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Drink Driving Information And Penalties

Drink Driving Information & Penalties


Drink driving is one of the more common motoring offences and is also one of the more serious.


Under section 5 of Road Traffic Act 1988 it is an offence if a person


  • Drives or attempts to drive a motor vehicle on a road or other public place, or
  • Is in charge of a motor vehicle on a road or other public place,


after consuming so much alcohol that the proportion of it in his breath, blood or urine exceeds the prescribed limit


It is section 5(1)(a) that specifically makes it illegal to drink and drive and section 5(1)(b) sets out the slightly different offence of being in charge of a motor vehicle which is slightly less serious but attracts penalties that can have significant impact upon motorists.


Within UK law, section 11(2) of the Road Traffic Act 1988 stipulates the legal alcohol limits which are as follows:


  • 35 microgrammes (µg) of alcohol in 100 millilitres of breath,
  • 80 milligrammes of alcohol in 100 millilitres of blood, or
  • 107 milligrammes of alcohol in 100 millilitres of urine


When Suspected of Drink Driving


If you are stopped by a police officer who has reason to suspect that you are under the influence of alcohol, section 6 of the RTA 1988 empowers the officer to require you to comply with a preliminary roadside breath test. Refusing to take the test is an offence in itself.


It is important to note however that a roadside breath test is not essential to make an arrest as the officer can make an arrest if he has reasonable suspicion that an offence has been committed.


If you provide a positive preliminary sample (or the officer has reasonable grounds) then you will be arrested under suspicion of drink driving and conveyed to a police station. Upon your arrival at the police station you have various legal rights/entitlements that are important when considering any alcohol related allegation. There is a very strict procedure that the police must follow in order to properly build a case against you and many would be surprised at the number of mistakes or lapses officers make during this procedure.


The purpose of taking you into custody is for you to provide an “evidential sample” of breath, blood or urine. The roadside test cannot be used as evidence against you so it is the evidential sample taken at the police station that the Prosecution will need to in order to prove in court that you were over the prescribed limit.


Breath Sample


The first avenue for officers in this type of case is to require you to provide a sample of breath. This sample of breath will be taken on one of three breathalyser devices which are as follows:


  • The Lion Intoxilyser
  • The EC/IR Intoximeter
  • The CAMIC Datamaster


Each device has its own particular strengths and weakness but we have successfully challenged the reliability of all three devices.


If your breath result of 40µg or above then you will be charged. Anything less than 40µg is considered to be too low to justify a charge and no further action will be taken.


Blood & Urine Samples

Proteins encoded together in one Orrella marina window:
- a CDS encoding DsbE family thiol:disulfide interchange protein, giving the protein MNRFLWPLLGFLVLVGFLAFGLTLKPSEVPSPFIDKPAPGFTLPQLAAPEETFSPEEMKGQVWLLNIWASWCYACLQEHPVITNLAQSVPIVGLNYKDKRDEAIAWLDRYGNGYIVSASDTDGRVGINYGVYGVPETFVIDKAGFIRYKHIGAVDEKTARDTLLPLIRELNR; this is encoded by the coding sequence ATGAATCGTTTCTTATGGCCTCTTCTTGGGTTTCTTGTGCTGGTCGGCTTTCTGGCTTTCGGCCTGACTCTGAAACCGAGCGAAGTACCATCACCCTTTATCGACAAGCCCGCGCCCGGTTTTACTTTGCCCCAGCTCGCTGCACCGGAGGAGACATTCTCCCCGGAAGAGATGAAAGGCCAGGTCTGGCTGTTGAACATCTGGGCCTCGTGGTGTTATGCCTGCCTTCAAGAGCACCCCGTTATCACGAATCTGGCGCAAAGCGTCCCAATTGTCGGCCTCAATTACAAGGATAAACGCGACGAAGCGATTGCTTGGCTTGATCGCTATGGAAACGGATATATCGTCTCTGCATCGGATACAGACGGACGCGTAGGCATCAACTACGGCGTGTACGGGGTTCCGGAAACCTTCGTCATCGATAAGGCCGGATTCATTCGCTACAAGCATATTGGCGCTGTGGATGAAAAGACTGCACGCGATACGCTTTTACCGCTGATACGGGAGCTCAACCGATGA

If you are unable to provide a sample of breath (either due to a machine fault or a medical reason for example) the officer can require you provide a sample of blood to be taken by a healthcare professional or a sample of urine.


In the case of blood, a healthcare professional will be called to attend the police station and run through an assessment of you before you donate your sample. Two samples are required as the law stipulates that you must be offered a sample to have analysed independently whilst the police retain a sample for their own analysis.


If there are medical reasons as to why you cannot give a blood sample, or the officer elects to take a urine sample instead- then two samples are required.


When a suspect provides blood or urine, the sample must be analysed before formal charges can be brought as, at this stage, it is still unclear whether the motorist was actually above the prescribed limit. The police would usually release you on bail pending the results of the analysis during which time you can have your own sample analysed independently and likely receive your result much faster than the police receive their own.


If the sample tests positive, you will be charged with drink driving and bailed to attend court.


Drink Driving Penalties


Drink driving offences can attract some of the most severe penalties under road traffic law and all offences carry a minimum disqualification of 12 months and a level 5 potentially unlimited fine.


The penalties can become more severe depending on your previous convictions and how far over the legal limit you were. A summary of the sentencing guidelines is as follows:


Level of Alcohol

Starting point










Band C fine

Band C fine

12 – 16




Band C

Band C

17 – 22




Medium community order

Low to High community order

23 – 28




12 weeks custody

High level community – 23 weeks custody

29 – 36


If a motorist is before the court for his second drink driving offence within a 10 year period the minimum length of disqualification is three years. This also applies to offences of failing to provide a specimen and drug driving but not offences of being in charge of a vehicle.


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